Wednesday, 18 November 2009

Who needs to behave ethically?

Do competency frameworks adequately spell out the requirement for managers to behave ethically? Some people look at the state of the banking sector, business in general, and the UK economy, and conclude not. But, while moral failure is occasionally individual (e.g. Bernie Madoff, Robert Maxwell), it is usually more widespread and a feature of the way the organisation chooses to do business. The banking failure was systemic. The TV premium rate phone racket was systemic. The MP's expenses scandal was systemic. Pensions misselling was systemic and probably the most egregious: the induction process and message for this high-turnover workforce was blatant. Once the companies were found out, they blamed their salespeople and either fired them or sent them for pointless retraining. Then the companies reassured the public that the culprits had been discovered and dealt with. You can’t get more unethical than that.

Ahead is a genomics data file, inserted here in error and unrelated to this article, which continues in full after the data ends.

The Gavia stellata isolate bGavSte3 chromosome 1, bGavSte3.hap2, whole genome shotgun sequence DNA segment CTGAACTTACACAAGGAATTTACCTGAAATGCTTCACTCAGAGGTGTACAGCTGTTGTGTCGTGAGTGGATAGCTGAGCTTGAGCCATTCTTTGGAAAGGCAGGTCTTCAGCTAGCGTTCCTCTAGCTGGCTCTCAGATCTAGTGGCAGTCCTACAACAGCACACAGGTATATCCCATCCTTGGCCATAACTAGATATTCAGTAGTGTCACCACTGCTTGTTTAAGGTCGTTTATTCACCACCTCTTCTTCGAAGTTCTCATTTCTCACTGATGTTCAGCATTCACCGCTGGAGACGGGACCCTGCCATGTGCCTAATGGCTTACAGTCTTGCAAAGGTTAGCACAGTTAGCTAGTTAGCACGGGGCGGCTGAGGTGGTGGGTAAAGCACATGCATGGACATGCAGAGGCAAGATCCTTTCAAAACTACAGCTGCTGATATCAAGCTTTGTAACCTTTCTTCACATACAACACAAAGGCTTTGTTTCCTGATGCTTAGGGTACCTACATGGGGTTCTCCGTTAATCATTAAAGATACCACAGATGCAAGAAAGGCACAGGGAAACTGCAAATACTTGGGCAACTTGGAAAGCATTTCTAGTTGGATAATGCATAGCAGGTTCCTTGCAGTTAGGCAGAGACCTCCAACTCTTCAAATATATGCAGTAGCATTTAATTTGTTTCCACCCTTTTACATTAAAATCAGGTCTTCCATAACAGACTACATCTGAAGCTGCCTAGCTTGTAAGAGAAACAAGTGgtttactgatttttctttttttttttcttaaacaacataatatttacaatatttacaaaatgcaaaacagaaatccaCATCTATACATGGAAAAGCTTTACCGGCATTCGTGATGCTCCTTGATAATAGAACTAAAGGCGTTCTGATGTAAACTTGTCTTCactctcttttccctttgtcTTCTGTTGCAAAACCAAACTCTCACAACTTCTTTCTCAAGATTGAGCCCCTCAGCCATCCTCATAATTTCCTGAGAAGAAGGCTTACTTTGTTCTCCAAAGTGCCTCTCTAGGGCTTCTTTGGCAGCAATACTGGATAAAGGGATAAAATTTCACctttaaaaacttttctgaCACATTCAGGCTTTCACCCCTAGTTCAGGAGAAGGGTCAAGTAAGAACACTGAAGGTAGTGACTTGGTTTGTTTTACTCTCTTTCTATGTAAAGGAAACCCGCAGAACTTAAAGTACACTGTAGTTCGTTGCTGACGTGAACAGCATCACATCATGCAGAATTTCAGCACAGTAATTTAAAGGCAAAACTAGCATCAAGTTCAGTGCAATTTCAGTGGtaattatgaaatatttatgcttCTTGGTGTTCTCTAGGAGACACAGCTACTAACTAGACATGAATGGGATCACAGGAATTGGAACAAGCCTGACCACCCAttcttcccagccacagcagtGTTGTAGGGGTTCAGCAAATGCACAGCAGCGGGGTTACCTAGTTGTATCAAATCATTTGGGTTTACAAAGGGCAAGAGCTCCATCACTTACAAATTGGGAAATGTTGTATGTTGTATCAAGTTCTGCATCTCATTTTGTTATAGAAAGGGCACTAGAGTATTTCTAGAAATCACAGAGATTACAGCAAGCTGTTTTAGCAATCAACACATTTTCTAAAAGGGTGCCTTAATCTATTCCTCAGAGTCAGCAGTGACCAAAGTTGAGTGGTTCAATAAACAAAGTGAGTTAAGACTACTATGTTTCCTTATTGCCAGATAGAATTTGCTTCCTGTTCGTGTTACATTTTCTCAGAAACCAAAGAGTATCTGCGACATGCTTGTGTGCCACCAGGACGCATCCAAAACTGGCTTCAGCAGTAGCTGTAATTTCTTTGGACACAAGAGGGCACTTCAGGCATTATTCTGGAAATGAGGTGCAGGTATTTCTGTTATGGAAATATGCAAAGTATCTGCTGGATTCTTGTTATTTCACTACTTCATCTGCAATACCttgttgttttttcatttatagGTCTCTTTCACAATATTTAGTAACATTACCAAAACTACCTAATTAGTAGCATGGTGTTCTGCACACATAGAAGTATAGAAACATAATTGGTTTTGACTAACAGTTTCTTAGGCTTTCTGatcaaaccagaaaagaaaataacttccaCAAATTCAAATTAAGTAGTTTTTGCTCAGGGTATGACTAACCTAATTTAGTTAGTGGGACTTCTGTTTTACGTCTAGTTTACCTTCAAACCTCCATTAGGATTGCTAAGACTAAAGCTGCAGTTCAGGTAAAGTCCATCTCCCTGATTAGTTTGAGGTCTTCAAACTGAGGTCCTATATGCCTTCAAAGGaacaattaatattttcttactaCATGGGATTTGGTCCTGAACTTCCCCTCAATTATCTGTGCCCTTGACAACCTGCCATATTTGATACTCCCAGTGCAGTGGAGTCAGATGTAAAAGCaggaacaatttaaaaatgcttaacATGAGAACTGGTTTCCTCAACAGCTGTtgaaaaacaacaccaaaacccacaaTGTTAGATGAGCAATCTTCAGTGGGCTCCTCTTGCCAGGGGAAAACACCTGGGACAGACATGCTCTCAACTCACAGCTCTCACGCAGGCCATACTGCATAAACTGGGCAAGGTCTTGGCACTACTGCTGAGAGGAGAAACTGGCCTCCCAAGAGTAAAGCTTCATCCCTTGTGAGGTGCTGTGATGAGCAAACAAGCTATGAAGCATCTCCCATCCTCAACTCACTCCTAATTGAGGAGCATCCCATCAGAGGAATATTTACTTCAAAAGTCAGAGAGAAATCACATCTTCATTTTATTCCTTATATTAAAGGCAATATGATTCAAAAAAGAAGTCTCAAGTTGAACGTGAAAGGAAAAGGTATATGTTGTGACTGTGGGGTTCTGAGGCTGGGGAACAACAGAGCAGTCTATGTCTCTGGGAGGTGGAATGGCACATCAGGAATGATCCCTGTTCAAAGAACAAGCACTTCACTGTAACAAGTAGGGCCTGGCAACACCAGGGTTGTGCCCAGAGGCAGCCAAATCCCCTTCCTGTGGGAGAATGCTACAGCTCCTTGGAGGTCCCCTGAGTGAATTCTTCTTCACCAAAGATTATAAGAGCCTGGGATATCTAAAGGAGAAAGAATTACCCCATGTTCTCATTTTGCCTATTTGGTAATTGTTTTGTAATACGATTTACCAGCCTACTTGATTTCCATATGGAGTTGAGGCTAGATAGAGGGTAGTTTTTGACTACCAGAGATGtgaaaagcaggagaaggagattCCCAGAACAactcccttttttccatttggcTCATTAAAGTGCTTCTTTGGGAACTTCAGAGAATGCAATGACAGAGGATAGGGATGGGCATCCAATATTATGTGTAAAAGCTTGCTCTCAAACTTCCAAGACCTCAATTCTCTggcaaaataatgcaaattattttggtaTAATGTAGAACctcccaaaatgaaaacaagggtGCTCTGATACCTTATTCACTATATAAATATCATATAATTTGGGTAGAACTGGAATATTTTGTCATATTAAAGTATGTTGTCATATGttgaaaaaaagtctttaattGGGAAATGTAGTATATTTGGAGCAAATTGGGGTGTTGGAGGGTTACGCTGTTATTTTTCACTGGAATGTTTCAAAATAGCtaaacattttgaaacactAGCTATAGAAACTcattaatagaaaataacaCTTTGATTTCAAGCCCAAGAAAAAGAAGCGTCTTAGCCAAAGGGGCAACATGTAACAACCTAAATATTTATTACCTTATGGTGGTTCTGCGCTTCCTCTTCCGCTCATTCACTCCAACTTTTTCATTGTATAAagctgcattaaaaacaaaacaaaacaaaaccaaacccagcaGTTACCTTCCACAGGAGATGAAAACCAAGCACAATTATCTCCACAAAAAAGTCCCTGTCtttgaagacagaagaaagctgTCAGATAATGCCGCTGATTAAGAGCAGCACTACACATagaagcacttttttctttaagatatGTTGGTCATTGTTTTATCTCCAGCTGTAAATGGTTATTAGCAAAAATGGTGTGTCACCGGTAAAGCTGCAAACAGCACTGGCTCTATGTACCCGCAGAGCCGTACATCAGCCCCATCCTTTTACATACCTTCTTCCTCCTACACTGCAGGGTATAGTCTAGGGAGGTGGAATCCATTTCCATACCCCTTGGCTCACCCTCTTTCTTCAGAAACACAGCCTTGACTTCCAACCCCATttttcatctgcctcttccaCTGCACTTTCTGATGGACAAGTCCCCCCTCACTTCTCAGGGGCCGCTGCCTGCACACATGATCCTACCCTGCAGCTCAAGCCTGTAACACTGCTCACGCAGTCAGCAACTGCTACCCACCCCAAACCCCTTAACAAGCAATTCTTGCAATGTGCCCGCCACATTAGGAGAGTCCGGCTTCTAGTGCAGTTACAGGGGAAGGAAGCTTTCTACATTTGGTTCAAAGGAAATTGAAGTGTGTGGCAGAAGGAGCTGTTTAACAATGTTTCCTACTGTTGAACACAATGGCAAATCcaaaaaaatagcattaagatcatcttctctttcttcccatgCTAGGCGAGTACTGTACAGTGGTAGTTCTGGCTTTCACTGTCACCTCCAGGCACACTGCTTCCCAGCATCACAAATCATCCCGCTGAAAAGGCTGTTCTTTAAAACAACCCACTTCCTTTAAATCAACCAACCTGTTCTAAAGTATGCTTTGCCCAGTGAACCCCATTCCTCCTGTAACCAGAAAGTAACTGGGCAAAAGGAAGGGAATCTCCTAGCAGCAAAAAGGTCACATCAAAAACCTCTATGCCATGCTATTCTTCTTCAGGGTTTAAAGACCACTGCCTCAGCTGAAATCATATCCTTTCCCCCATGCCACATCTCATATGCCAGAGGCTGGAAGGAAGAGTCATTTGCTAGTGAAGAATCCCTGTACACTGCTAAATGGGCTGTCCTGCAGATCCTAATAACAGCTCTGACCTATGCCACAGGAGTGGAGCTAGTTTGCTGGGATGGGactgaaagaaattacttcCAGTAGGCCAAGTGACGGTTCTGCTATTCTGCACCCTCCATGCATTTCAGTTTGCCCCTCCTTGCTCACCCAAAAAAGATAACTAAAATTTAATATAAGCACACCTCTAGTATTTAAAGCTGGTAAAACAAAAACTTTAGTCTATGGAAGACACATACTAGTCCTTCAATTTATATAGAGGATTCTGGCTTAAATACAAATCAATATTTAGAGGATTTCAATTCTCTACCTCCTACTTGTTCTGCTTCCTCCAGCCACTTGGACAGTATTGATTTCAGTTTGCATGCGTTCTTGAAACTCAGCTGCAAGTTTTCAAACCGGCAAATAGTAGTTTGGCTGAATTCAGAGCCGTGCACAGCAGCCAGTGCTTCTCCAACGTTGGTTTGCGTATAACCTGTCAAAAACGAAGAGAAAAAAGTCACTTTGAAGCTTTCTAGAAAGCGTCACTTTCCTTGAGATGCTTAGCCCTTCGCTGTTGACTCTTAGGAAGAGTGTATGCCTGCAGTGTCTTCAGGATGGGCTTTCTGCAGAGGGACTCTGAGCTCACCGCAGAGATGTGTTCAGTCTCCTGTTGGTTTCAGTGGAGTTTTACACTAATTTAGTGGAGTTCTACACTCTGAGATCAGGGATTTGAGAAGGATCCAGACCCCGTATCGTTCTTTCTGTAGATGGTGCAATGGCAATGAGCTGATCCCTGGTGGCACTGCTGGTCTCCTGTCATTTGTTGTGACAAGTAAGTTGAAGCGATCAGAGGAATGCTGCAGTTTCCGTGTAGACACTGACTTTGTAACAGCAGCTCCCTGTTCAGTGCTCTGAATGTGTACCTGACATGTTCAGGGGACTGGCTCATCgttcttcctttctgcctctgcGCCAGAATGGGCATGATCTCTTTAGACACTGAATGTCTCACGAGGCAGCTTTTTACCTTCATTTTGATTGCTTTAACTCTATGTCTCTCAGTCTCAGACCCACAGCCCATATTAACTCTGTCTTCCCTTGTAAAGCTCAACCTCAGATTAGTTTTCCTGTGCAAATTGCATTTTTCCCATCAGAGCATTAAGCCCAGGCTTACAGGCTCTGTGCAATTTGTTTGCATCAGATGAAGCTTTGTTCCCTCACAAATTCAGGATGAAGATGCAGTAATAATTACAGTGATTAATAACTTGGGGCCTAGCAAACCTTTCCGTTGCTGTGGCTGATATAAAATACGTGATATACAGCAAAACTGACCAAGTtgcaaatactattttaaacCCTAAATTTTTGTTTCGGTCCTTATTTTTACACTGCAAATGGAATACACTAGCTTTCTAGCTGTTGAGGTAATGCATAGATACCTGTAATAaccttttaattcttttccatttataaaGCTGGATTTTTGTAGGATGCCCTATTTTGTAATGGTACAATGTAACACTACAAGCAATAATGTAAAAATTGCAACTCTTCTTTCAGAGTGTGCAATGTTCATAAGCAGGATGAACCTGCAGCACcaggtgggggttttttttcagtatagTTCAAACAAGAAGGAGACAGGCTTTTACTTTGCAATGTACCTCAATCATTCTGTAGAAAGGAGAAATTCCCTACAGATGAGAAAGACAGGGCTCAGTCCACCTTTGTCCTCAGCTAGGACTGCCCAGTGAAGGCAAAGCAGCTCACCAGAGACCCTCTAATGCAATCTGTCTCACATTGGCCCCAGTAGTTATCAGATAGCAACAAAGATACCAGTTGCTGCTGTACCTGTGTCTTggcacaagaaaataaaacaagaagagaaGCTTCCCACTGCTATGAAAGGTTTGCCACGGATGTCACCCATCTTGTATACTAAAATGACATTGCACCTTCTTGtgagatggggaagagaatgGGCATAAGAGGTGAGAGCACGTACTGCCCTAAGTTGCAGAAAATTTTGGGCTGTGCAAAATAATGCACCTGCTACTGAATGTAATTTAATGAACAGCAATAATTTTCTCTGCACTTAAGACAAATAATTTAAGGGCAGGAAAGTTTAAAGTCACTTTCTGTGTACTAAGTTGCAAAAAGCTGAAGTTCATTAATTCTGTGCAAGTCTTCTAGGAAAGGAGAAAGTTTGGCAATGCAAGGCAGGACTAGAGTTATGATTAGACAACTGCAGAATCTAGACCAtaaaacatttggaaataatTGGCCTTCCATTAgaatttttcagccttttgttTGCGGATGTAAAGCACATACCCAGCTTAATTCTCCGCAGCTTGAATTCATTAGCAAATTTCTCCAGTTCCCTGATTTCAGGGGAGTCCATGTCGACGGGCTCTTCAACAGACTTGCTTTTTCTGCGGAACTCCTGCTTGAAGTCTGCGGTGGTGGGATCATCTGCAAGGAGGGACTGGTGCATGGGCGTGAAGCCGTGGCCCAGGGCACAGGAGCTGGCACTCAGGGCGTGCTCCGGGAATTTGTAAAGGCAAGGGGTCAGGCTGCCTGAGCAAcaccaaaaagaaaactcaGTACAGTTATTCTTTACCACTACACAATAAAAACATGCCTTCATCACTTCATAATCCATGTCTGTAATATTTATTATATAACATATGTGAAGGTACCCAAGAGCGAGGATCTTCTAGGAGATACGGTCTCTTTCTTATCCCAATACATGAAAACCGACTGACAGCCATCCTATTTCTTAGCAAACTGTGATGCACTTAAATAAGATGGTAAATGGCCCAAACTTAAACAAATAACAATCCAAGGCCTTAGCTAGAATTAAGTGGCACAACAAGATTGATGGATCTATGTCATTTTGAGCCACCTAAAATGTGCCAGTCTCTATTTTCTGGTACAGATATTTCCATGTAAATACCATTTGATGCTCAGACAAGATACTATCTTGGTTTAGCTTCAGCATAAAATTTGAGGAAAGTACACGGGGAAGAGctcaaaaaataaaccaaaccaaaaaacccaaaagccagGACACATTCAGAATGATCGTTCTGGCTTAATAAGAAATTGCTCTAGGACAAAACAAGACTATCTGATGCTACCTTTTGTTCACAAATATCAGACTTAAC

Most of the individuals who get caught up in these scandals are not bad people, but the organisation's purpose, business model, market pressures, design, culture, processes, pay and recognition, targets, incentives and dynamics leads these people collectively to behave in a way that most outsiders consider unethical. You cannot get such a system to behave more ethically by adding items in competency frameworks or by training individuals. To bring about improvement you need to directly work on what is going on between and around individuals (the quality of the water in their 'fishtank' that is poisoning them). And there will usually need to be some external pressure on the organisation to make changes (e.g. the FSA putting the squeeze on bankers' bonuses).